Results: RM and C patients were similar (age 63 ±13 vs 64 ±12 yrs; gender 72 vs 73% male, NYHA class II 56 vs 61%, pathology LVEF 29 ±11 vs 28 ± 10%; CAD 65 vs 72%, amiodarone 14 vs 14%, primary prevention indication 72 vs 74%, and DDD implants 58 vs 57%). Median time to evaluation was < 3 days in RM compared to < 30 days in C (p < 0.001) for all arrhythmic events (figure) including silent episodes eg AF. System (lead/ generator) problems were infrequent (20 events in RM +C).


Conclusions: Remote monitoring with automatic daily surveillance provides rapid detection and notification of both symptomatic and asymptomatic arrhythmic events, enabling early physician evaluation.


Commentary

2008 Study


Of significant interest would be morbidity rate.  The remote monitoring group showed a .9% higher death rate than the conventional group.  This result was also nonsignificant.  The nonsignificant difference appears to be expected outcome.  Demonstrating a negative - or no difference - is always a concern in research because of the logical problem in demonstrating that something did not happen or that there are no difference between the groups.


I have an additional concern with respect to the unbalanced design.  Unbalanced designs have lower  power of your statistical power - that is, the ability to reject the null hypothesis - than balanced designs. And that would be of concern in study where the expected outcome is no difference.  However, the numbers are extremely large that should off-set the reduction in statistical power created by the unbalanced design.  Since I do not have the raw data, I cannot be sure.  Nevertheless, this seems reasonable. 


The remote monitoring group did have a slightly higher rate of unscheduled appointments - .6 per year in the RM group and .5 in the conventional group; and the actionable percentage was .7% higher in the RM group. The differences could be considered marginally significant with a p = .104. If I understand the circumstances correctly, it seems reasonable that remotely monitored patients would have a higher rate of unscheduled appointments.  Remote monitoring should have the capability of earlier detection of arrhythmic events.  Thus a detected cardiac event would trigger the patient's to request that the patient come to the clinic as soon as possible thus an unscheduled appointment would be registered.  One might expect remotely monitored patients would have appointments that are more demand or situation based than regular, scheduled appointments.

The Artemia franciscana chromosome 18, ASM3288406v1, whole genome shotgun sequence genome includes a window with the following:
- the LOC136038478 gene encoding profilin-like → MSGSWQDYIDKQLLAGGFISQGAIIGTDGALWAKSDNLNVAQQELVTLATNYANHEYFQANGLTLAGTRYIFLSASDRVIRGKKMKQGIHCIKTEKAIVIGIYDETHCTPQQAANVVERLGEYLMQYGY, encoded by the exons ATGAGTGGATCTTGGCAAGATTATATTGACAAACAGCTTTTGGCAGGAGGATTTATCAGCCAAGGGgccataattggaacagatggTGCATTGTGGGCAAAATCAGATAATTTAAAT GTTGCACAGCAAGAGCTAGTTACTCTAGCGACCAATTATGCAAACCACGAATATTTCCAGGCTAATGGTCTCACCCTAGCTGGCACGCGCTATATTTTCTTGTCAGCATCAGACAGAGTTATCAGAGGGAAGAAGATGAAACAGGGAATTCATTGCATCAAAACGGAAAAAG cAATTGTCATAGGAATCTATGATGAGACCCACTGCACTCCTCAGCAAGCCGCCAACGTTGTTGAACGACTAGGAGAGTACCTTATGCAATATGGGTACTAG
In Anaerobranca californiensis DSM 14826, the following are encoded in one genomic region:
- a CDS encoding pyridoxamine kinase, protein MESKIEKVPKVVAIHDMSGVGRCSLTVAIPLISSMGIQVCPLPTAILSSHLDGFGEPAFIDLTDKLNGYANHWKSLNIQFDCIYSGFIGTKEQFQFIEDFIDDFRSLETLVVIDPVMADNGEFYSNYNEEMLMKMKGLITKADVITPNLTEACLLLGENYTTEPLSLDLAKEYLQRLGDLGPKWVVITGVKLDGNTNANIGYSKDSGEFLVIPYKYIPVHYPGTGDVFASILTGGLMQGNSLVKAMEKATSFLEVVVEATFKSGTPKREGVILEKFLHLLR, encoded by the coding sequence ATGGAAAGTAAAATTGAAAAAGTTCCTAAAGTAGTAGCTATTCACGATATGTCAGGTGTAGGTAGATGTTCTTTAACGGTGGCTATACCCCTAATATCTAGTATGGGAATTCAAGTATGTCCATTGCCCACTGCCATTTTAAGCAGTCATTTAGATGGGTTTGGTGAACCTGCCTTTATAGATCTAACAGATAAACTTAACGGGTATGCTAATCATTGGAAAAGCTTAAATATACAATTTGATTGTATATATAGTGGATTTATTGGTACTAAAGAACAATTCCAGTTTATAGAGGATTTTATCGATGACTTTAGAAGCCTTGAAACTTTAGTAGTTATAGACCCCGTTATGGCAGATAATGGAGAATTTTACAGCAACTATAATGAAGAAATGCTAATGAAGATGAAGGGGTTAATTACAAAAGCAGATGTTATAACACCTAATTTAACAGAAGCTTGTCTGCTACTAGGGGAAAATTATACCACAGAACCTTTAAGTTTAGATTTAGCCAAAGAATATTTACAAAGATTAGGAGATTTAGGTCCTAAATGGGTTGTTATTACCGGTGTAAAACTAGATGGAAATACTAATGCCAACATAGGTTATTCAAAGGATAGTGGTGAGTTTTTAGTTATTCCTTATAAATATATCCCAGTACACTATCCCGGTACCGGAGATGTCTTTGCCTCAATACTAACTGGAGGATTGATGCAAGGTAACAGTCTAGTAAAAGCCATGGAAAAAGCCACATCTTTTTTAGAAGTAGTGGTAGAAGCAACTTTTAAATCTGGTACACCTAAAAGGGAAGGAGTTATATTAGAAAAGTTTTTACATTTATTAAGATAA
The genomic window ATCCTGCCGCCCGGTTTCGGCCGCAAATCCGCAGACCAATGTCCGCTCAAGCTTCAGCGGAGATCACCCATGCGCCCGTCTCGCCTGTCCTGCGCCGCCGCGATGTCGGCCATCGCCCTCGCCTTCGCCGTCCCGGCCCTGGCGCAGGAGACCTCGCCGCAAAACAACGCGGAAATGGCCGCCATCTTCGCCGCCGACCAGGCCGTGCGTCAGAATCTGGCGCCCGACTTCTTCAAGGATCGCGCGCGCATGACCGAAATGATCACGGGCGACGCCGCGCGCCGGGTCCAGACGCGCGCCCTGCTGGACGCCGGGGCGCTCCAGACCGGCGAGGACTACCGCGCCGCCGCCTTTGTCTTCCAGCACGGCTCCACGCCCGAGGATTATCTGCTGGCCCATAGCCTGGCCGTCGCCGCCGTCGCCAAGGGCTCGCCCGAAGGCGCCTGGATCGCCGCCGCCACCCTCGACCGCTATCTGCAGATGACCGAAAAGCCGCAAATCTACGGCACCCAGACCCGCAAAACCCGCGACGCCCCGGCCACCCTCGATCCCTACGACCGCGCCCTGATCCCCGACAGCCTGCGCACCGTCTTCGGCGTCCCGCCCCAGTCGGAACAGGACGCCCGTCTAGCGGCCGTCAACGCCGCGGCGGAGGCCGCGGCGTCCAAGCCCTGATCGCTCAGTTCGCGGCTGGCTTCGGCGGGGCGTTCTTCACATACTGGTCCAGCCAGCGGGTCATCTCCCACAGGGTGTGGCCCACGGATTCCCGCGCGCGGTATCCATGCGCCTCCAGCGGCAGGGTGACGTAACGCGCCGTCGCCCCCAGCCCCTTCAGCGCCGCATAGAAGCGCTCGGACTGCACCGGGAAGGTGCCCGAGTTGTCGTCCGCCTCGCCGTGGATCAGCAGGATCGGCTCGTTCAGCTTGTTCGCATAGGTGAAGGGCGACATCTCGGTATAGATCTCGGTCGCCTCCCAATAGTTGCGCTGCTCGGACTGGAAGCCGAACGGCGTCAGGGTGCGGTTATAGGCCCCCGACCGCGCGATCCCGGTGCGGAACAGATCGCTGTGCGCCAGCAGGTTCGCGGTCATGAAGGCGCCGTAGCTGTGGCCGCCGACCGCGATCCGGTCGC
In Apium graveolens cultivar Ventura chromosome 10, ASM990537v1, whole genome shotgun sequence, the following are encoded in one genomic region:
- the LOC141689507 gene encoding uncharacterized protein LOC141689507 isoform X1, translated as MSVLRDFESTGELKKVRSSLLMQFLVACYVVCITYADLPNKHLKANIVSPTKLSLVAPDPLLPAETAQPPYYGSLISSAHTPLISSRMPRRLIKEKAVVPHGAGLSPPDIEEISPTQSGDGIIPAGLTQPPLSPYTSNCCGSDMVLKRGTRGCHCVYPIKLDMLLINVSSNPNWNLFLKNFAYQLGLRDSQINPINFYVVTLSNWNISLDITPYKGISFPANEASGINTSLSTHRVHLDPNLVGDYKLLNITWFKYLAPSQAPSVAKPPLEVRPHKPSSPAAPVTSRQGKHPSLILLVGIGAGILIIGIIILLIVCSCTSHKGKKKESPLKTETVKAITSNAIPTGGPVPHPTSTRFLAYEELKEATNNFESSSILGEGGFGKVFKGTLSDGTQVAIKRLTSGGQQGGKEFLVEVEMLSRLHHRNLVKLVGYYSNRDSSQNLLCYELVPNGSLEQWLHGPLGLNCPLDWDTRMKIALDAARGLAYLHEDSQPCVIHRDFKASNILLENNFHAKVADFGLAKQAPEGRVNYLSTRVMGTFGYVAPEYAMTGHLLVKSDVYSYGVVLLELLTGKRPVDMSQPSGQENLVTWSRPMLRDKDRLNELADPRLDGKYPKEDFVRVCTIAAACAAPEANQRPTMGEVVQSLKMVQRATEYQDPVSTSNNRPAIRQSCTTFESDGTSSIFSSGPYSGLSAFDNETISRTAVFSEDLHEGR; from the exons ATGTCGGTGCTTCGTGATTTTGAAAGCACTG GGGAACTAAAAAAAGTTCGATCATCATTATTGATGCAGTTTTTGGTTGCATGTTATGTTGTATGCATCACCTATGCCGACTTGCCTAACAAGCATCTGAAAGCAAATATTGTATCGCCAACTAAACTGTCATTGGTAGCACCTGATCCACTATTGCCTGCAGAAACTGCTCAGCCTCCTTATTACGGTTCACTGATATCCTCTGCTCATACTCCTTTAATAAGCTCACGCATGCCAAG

In spite of this difficulties of this design, the conclusions of this study seem reasonable in that the remotely monitored patients who received in-clinic check-ups once per year had similar outcomes to those who receives conventional care with four in-clinic visits per year.


A point of interest.  No comparisons were made between Biotronik and remote monitoring systems provided by other companies such as Medtronic, St. Jude Medical or Boston Scientific. I understand the difficulties and roadblocks in the attempt to assess whether the other systems would be just as effective.  However, Biotronik effectively side-stepped the issue by comparing their home monitoring system against conventional care thus avoiding comparisons with other remote monitoring systems.  Biotronik focused on effectiveness against conventional care and in this case they were successful.


2009 Study

As a study to show the effectiveness of remote monitoring, I believe this study is more effective.  First, it's a better design in that the expected outcome is to reject the null hypothesis - that is, to find a significant difference.  Second, there is a clear case made by the findings that remote monitoring leads to earlier discovery of an adverse event.  One truism in medicine, particularly when it comes to cardiac events, is the earlier the discovery, the better the outcome.  Another thing, ICD patients have been identified as a vulnerable population and rapid reports of adverse events within this population are particularly welcome.


In theory, over time patients remotely monitored should show better outcomes than those who are not.  The data in these two studies does not show that.  However, data from other studies are starting to demonstrate that remotely monitored patients are less likely to be admitted to the hospital.  This is a new area of technology and more research is required.  However, the trends are favorable for remote monitoring.


In this study, the Biotronik remote monitoring system reported arrhythmic events.  The data reported was not early warning or predictive.  The capability to collect predictive data would increase the value of remote monitoring.  Predictive data would allow the clinic (or computer system) following the patient to intervene before the adverse event occurs.  In this study, this was not the case.